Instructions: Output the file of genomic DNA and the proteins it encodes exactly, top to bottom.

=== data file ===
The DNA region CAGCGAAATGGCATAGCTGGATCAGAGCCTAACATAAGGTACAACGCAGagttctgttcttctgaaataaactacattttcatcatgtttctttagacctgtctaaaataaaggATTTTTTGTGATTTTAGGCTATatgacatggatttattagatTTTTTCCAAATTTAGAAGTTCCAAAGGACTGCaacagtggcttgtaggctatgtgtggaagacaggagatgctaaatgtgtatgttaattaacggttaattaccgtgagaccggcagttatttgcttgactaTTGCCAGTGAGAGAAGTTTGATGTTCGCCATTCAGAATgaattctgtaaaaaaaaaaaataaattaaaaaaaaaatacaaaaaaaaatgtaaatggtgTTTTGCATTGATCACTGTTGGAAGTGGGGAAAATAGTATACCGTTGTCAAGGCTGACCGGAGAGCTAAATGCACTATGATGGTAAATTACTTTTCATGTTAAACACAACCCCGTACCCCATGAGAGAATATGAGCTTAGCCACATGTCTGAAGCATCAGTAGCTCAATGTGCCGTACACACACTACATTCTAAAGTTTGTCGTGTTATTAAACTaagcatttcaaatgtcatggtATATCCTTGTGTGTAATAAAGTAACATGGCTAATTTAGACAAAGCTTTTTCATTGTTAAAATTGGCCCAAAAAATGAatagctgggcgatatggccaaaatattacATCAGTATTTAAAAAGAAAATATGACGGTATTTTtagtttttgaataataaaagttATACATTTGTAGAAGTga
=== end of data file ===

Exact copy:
The DNA region CAGCGAAATGGCATAGCTGGATCAGAGCCTAACATAAGGTACAACGCAGagttctgttcttctgaaataaactacattttcatcatgtttctttagacctgtctaaaataaaggATTTTTTGTGATTTTAGGCTATatgacatggatttattagatTTTTTCCAAATTTAGAAGTTCCAAAGGACTGCaacagtggcttgtaggctatgtgtggaagacaggagatgctaaatgtgtatgttaattaacggttaattaccgtgagaccggcagttatttgcttgactaTTGCCAGTGAGAGAAGTTTGATGTTCGCCATTCAGAATgaattctgtaaaaaaaaaaaataaattaaaaaaaaaatacaaaaaaaaatgtaaatggtgTTTTGCATTGATCACTGTTGGAAGTGGGGAAAATAGTATACCGTTGTCAAGGCTGACCGGAGAGCTAAATGCACTATGATGGTAAATTACTTTTCATGTTAAACACAACCCCGTACCCCATGAGAGAATATGAGCTTAGCCACATGTCTGAAGCATCAGTAGCTCAATGTGCCGTACACACACTACATTCTAAAGTTTGTCGTGTTATTAAACTaagcatttcaaatgtcatggtATATCCTTGTGTGTAATAAAGTAACATGGCTAATTTAGACAAAGCTTTTTCATTGTTAAAATTGGCCCAAAAAATGAatagctgggcgatatggccaaaatattacATCAGTATTTAAAAAGAAAATATGACGGTATTTTtagtttttgaataataaaagttATACATTTGTAGAAGTga